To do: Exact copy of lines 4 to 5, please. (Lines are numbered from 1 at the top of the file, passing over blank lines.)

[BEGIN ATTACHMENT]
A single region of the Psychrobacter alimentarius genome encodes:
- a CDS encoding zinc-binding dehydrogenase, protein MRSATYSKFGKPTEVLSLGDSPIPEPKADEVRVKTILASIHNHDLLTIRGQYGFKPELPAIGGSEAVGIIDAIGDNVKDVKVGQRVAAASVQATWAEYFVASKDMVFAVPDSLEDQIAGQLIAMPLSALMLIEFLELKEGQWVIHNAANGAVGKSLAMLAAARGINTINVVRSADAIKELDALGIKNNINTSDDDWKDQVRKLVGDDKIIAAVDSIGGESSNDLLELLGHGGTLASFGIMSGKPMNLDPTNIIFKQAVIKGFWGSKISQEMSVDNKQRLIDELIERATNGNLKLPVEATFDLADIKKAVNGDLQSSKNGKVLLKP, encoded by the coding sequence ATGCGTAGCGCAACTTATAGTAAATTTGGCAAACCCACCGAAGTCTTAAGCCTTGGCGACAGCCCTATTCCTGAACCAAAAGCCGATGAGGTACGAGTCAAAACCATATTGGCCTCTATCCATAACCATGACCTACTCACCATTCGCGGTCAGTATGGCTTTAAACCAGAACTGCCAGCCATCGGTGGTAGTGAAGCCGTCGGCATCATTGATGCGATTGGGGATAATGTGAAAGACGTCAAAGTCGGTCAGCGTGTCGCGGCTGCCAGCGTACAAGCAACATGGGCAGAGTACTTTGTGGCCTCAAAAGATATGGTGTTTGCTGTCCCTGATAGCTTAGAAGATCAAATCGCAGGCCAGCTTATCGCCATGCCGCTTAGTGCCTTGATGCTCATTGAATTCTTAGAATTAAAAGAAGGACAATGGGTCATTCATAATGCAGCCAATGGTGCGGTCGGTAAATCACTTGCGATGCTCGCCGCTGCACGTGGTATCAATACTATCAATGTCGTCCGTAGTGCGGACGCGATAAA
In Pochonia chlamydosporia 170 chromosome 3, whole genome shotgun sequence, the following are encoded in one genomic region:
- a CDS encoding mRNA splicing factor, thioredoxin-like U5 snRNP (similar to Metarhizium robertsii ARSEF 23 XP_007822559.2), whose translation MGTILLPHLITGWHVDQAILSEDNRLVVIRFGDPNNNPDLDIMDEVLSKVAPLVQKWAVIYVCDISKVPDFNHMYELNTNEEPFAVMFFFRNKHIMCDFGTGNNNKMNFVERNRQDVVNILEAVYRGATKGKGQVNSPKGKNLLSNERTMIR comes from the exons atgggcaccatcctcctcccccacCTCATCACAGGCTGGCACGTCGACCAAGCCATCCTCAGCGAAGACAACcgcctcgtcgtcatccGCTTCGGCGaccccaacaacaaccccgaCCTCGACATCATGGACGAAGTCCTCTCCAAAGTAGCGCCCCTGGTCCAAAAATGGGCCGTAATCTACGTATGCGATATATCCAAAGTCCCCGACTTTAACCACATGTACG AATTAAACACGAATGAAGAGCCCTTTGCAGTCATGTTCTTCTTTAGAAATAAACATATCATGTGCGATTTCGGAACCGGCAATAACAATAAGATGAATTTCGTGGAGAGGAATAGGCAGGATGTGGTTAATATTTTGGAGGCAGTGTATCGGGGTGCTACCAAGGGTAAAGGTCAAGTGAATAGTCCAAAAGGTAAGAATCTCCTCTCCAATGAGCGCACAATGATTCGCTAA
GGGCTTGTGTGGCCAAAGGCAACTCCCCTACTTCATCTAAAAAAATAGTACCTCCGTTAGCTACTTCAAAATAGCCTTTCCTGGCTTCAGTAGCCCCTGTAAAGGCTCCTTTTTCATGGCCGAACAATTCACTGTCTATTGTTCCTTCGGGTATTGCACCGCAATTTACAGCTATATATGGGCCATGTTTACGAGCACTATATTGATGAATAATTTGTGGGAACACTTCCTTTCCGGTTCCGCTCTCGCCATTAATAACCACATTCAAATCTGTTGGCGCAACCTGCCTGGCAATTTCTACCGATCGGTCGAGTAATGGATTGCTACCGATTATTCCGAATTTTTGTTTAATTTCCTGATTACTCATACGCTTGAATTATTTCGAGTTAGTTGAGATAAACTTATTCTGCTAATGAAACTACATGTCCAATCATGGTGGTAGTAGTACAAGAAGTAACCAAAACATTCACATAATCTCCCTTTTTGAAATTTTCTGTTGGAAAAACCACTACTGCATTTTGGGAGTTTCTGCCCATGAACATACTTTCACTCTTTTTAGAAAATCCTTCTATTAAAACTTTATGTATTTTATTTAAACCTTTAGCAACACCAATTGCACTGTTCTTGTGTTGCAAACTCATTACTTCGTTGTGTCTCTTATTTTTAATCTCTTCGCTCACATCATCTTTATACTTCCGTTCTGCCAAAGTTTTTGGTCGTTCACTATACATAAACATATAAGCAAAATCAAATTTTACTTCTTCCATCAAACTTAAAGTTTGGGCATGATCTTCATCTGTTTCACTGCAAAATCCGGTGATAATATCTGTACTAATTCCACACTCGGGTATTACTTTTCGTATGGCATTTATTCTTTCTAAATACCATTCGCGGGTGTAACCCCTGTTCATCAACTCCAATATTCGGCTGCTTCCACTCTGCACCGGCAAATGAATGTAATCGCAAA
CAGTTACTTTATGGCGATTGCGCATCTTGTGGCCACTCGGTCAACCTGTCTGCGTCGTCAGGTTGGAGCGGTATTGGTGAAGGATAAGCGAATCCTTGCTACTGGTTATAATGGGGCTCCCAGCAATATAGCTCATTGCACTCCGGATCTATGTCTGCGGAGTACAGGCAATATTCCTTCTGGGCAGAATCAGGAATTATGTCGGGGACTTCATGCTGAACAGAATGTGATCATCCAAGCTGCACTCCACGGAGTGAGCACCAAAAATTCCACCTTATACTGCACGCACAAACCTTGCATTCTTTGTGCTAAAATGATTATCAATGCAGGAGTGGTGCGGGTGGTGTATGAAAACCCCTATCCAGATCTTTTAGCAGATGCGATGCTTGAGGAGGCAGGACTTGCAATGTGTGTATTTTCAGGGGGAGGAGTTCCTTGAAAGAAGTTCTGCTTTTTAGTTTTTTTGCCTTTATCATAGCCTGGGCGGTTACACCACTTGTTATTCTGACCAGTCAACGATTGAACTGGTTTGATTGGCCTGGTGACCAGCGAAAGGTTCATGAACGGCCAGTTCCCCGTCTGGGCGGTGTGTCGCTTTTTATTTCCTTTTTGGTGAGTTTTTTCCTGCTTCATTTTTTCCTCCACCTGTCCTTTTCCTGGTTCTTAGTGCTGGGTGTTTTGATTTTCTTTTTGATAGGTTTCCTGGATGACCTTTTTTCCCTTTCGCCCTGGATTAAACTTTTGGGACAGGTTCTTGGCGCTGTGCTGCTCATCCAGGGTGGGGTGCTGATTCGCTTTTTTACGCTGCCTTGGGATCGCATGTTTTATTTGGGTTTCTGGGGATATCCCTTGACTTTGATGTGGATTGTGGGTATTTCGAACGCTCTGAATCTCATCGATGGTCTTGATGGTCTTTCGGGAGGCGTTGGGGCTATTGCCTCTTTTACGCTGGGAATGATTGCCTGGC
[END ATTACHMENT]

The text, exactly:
- a CDS encoding mRNA splicing factor, thioredoxin-like U5 snRNP (similar to Metarhizium robertsii ARSEF 23 XP_007822559.2), whose translation MGTILLPHLITGWHVDQAILSEDNRLVVIRFGDPNNNPDLDIMDEVLSKVAPLVQKWAVIYVCDISKVPDFNHMYELNTNEEPFAVMFFFRNKHIMCDFGTGNNNKMNFVERNRQDVVNILEAVYRGATKGKGQVNSPKGKNLLSNERTMIR comes from the exons atgggcaccatcctcctcccccacCTCATCACAGGCTGGCACGTCGACCAAGCCATCCTCAGCGAAGACAACcgcctcgtcgtcatccGCTTCGGCGaccccaacaacaaccccgaCCTCGACATCATGGACGAAGTCCTCTCCAAAGTAGCGCCCCTGGTCCAAAAATGGGCCGTAATCTACGTATGCGATATATCCAAAGTCCCCGACTTTAACCACATGTACG AATTAAACACGAATGAAGAGCCCTTTGCAGTCATGTTCTTCTTTAGAAATAAACATATCATGTGCGATTTCGGAACCGGCAATAACAATAAGATGAATTTCGTGGAGAGGAATAGGCAGGATGTGGTTAATATTTTGGAGGCAGTGTATCGGGGTGCTACCAAGGGTAAAGGTCAAGTGAATAGTCCAAAAGGTAAGAATCTCCTCTCCAATGAGCGCACAATGATTCGCTAA
GGGCTTGTGTGGCCAAAGGCAACTCCCCTACTTCATCTAAAAAAATAGTACCTCCGTTAGCTACTTCAAAATAGCCTTTCCTGGCTTCAGTAGCCCCTGTAAAGGCTCCTTTTTCATGGCCGAACAATTCACTGTCTATTGTTCCTTCGGGTATTGCACCGCAATTTACAGCTATATATGGGCCATGTTTACGAGCACTATATTGATGAATAATTTGTGGGAACACTTCCTTTCCGGTTCCGCTCTCGCCATTAATAACCACATTCAAATCTGTTGGCGCAACCTGCCTGGCAATTTCTACCGATCGGTCGAGTAATGGATTGCTACCGATTATTCCGAATTTTTGTTTAATTTCCTGATTACTCATACGCTTGAATTATTTCGAGTTAGTTGAGATAAACTTATTCTGCTAATGAAACTACATGTCCAATCATGGTGGTAGTAGTACAAGAAGTAACCAAAACATTCACATAATCTCCCTTTTTGAAATTTTCTGTTGGAAAAACCACTACTGCATTTTGGGAGTTTCTGCCCATGAACATACTTTCACTCTTTTTAGAAAATCCTTCTATTAAAACTTTATGTATTTTATTTAAACCTTTAGCAACACCAATTGCACTGTTCTTGTGTTGCAAACTCATTACTTCGTTGTGTCTCTTATTTTTAATCTCTTCGCTCACATCATCTTTATACTTCCGTTCTGCCAAAGTTTTTGGTCGTTCACTATACATAAACATATAAGCAAAATCAAATTTTACTTCTTCCATCAAACTTAAAGTTTGGGCATGATCTTCATCTGTTTCACTGCAAAATCCGGTGATAATATCTGTACTAATTCCACACTCGGGTATTACTTTTCGTATGGCATTTATTCTTTCTAAATACCATTCGCGGGTGTAACCCCTGTTCATCAACTCCAATATTCGGCTGCTTCCACTCTGCACCGGCAAATGAATGTAATCGCAAA